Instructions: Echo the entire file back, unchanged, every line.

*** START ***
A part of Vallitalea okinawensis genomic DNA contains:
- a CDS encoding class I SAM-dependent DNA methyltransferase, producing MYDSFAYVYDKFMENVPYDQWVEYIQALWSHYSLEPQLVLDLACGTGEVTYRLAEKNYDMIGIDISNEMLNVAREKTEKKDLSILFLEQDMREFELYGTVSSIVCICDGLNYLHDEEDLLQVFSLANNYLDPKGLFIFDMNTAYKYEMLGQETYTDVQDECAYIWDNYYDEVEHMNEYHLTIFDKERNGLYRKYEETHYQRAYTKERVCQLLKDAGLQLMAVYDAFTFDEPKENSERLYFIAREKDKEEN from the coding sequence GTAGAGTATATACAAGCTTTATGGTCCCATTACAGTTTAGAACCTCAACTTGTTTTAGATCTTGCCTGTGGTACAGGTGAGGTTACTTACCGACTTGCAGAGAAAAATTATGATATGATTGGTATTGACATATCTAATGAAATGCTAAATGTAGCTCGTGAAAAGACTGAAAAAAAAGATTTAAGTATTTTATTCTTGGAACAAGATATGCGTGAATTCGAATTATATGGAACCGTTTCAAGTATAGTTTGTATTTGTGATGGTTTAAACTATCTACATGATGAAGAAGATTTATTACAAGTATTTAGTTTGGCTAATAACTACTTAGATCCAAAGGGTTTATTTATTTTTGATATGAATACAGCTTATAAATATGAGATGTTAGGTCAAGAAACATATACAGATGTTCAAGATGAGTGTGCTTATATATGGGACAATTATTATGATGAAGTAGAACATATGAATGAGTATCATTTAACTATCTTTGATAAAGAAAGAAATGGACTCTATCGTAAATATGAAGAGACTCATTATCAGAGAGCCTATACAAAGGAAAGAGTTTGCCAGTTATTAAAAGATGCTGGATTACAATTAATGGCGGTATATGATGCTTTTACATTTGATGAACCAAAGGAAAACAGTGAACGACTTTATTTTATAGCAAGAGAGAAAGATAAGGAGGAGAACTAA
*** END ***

A part of Vallitalea okinawensis genomic DNA contains:
- a CDS encoding class I SAM-dependent DNA methyltransferase, producing MYDSFAYVYDKFMENVPYDQWVEYIQALWSHYSLEPQLVLDLACGTGEVTYRLAEKNYDMIGIDISNEMLNVAREKTEKKDLSILFLEQDMREFELYGTVSSIVCICDGLNYLHDEEDLLQVFSLANNYLDPKGLFIFDMNTAYKYEMLGQETYTDVQDECAYIWDNYYDEVEHMNEYHLTIFDKERNGLYRKYEETHYQRAYTKERVCQLLKDAGLQLMAVYDAFTFDEPKENSERLYFIAREKDKEEN from the coding sequence GTAGAGTATATACAAGCTTTATGGTCCCATTACAGTTTAGAACCTCAACTTGTTTTAGATCTTGCCTGTGGTACAGGTGAGGTTACTTACCGACTTGCAGAGAAAAATTATGATATGATTGGTATTGACATATCTAATGAAATGCTAAATGTAGCTCGTGAAAAGACTGAAAAAAAAGATTTAAGTATTTTATTCTTGGAACAAGATATGCGTGAATTCGAATTATATGGAACCGTTTCAAGTATAGTTTGTATTTGTGATGGTTTAAACTATCTACATGATGAAGAAGATTTATTACAAGTATTTAGTTTGGCTAATAACTACTTAGATCCAAAGGGTTTATTTATTTTTGATATGAATACAGCTTATAAATATGAGATGTTAGGTCAAGAAACATATACAGATGTTCAAGATGAGTGTGCTTATATATGGGACAATTATTATGATGAAGTAGAACATATGAATGAGTATCATTTAACTATCTTTGATAAAGAAAGAAATGGACTCTATCGTAAATATGAAGAGACTCATTATCAGAGAGCCTATACAAAGGAAAGAGTTTGCCAGTTATTAAAAGATGCTGGATTACAATTAATGGCGGTATATGATGCTTTTACATTTGATGAACCAAAGGAAAACAGTGAACGACTTTATTTTATAGCAAGAGAGAAAGATAAGGAGGAGAACTAA